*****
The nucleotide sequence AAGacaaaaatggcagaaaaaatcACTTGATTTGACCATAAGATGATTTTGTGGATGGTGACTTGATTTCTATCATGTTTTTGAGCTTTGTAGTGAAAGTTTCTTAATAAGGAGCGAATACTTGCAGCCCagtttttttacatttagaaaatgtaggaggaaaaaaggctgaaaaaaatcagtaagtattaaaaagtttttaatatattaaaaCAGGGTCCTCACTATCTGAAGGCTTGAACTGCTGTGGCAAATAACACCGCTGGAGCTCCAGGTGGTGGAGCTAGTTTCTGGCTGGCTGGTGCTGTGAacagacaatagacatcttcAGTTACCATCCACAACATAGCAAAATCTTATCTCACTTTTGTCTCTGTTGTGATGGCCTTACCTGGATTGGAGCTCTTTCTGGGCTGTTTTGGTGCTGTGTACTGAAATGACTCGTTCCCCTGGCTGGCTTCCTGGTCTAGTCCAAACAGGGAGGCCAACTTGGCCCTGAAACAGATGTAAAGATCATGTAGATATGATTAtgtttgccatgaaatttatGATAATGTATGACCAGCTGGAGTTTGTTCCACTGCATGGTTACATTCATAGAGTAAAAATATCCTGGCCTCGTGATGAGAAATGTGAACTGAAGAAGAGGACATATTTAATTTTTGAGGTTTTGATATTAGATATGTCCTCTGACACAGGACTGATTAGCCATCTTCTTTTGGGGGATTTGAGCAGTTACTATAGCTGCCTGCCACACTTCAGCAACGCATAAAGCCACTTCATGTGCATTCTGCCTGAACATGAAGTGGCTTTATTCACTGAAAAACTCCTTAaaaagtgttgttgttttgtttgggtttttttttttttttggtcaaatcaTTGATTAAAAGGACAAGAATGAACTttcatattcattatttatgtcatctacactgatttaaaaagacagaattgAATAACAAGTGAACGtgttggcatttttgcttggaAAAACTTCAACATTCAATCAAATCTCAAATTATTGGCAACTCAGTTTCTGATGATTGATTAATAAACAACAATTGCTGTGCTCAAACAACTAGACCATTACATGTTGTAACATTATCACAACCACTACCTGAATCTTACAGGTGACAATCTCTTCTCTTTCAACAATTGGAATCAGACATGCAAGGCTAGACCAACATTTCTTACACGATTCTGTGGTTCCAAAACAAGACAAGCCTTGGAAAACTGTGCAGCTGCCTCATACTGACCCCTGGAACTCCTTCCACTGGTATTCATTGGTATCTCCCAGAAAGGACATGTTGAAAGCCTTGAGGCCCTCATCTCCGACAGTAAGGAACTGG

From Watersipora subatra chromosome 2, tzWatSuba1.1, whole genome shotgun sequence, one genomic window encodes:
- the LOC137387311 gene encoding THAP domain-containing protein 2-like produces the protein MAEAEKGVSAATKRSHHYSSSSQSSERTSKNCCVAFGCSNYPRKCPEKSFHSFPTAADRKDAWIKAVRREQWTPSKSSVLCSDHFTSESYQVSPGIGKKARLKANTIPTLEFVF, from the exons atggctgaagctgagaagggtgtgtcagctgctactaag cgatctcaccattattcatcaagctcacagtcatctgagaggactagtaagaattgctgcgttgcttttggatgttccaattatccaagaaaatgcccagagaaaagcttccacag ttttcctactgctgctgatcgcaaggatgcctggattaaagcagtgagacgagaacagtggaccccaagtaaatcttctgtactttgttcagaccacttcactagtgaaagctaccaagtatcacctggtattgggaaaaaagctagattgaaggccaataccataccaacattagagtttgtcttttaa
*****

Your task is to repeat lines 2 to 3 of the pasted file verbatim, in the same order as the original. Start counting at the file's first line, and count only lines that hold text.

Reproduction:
From Watersipora subatra chromosome 2, tzWatSuba1.1, whole genome shotgun sequence, one genomic window encodes:
- the LOC137387311 gene encoding THAP domain-containing protein 2-like produces the protein MAEAEKGVSAATKRSHHYSSSSQSSERTSKNCCVAFGCSNYPRKCPEKSFHSFPTAADRKDAWIKAVRREQWTPSKSSVLCSDHFTSESYQVSPGIGKKARLKANTIPTLEFVF, from the exons atggctgaagctgagaagggtgtgtcagctgctactaag cgatctcaccattattcatcaagctcacagtcatctgagaggactagtaagaattgctgcgttgcttttggatgttccaattatccaagaaaatgcccagagaaaagcttccacag ttttcctactgctgctgatcgcaaggatgcctggattaaagcagtgagacgagaacagtggaccccaagtaaatcttctgtactttgttcagaccacttcactagtgaaagctaccaagtatcacctggtattgggaaaaaagctagattgaaggccaataccataccaacattagagtttgtcttttaa